By Tan Ee Lyn
HONG KONG, March 5 (Reuters) - Top virologists called on Monday for a greater effort in developing effective vaccines against a potential flu pandemic and warned that all contingency plans would be in vain without them.
While the H5N1 bird flu virus is widely seen as a likely candidate for the next pandemic, the experts cautioned the world against losing sight of other flu viruses.
Flu vaccines thus should be "broad-based" and protect against as many virus strains as possible, they said.
"If you solve the problem of vaccines, our pandemic preparedness planning will be much more realistic," Albert Osterhaus, virology professor at the Erasmus Medical Centre in Rotterdam, told Reuters.
"If we are not prepared in terms of antivirals and vaccines, millions of people are going to die," he said.
Viruses mutate all the time and any vaccine against a pandemic flu virus can only be designed after the disaster has occurred.
But the pharmaceutical industry is already designing "pre-pandemic H5N1 vaccines" in the hope they can offer some form of protection before a pandemic vaccine is ready, a process that can take up to six months.
Osterhaus, who is in Hong Kong for a medical conference, said more work needed to be done to shorten this process.
"We have to find a strategy where we can rapidly have a vaccine in two, three months (of a pandemic)," he said.
"In principle, we have the technology, but we don’t have the capacity. To date, the world production of flu vaccine is 400 million doses, but we are over 6 billion people, and probably we have to shoot (inject) twice."
The threat of a pandemic has spurred new projects to make vaccines cheaper and more effective.
Osterhaus’s laboratory is trying to design vaccines that use less antigen and more adjuvants.
Antigens are substances that stimulate the production of antibodies when they are introduced into the body, such as toxins, viruses and bacteria. But there simply would not be enough antigen in the event of any flu pandemic.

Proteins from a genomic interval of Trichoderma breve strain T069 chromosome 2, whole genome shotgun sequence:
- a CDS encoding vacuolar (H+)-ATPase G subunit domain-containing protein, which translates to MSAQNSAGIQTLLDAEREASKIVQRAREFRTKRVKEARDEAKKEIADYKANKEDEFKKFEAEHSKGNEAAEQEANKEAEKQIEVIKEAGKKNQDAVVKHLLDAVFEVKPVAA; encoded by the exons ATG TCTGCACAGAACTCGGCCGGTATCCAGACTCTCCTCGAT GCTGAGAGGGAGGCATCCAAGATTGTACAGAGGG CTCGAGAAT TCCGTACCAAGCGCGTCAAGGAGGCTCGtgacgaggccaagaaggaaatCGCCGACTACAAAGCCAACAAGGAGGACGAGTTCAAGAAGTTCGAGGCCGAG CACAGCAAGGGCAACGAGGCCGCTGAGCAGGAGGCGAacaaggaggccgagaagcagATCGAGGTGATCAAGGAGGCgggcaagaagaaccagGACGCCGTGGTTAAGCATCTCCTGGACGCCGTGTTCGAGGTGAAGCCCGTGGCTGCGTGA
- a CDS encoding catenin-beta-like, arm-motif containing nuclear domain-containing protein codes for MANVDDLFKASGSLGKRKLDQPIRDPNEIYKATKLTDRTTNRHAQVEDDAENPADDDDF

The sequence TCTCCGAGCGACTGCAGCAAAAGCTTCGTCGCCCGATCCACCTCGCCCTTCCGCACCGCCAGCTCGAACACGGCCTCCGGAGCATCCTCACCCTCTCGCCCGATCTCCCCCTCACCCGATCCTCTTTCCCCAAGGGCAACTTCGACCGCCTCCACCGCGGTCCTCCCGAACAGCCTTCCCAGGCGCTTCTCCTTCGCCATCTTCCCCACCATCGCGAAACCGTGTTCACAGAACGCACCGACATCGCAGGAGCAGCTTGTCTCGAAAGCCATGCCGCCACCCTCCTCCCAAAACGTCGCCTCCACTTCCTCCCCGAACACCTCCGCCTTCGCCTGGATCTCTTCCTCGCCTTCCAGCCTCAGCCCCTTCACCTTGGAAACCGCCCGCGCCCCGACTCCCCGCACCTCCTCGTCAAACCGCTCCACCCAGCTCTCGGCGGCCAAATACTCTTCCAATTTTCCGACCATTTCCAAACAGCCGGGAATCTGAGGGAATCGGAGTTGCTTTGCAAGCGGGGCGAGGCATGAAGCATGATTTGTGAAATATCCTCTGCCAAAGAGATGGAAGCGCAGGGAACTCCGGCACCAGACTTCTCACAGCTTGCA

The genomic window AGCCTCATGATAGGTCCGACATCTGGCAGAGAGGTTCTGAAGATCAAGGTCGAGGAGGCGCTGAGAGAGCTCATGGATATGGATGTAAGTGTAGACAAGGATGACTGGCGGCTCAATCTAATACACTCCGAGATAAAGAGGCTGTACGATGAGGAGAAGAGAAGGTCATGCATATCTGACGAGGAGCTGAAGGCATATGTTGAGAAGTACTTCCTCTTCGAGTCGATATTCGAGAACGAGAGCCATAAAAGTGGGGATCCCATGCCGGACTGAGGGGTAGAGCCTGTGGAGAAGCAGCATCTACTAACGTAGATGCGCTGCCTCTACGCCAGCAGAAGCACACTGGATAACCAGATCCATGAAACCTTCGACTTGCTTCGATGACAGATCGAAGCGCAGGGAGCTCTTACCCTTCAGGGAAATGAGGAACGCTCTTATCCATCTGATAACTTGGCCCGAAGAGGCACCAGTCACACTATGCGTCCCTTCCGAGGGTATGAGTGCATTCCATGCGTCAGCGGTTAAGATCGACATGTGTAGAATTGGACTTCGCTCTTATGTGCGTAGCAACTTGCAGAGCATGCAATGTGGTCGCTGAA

"We have to use less of the antigen in the vaccine so we can vaccinate more people. We need more antigen, more than 10 times more, so the key message is we need to go with adjuvants," said Osterhaus.
Adjuvants are additives that enhance the effect of drugs or vaccines.
"We are testing different adjuvant systems, to see which is the best, gives the broadest, longest-lasting protection, and with the least amount of antigen," Osterhaus said.
The search for a viable pandemic vaccine is also brewing in the laboratory of leading HIV/AIDS drug scientist David Ho.
Using DNA technology, Ho has constructed a broad-spectrum vaccine, which he hopes would be effective against various strains of H5N1. Initial tests on mice showed the vaccine was effective against the H5N1 strain in Vietnam.
"These results are still some time away from getting into human testing. This is a very slow process," cautioned Ho, who is in Hong Kong to attend another medical conference organised by Massachusetts General Hospital, University of Hong Kong and the Nature publishing group.
Both Ho and Osterhaus stressed the need to move away from using chicken eggs in the production of flu vaccines.
"In a pandemic, you need much more vaccine. But chickens only lay one egg a day. You can’t order them to lay two or three a day," Osterhaus said.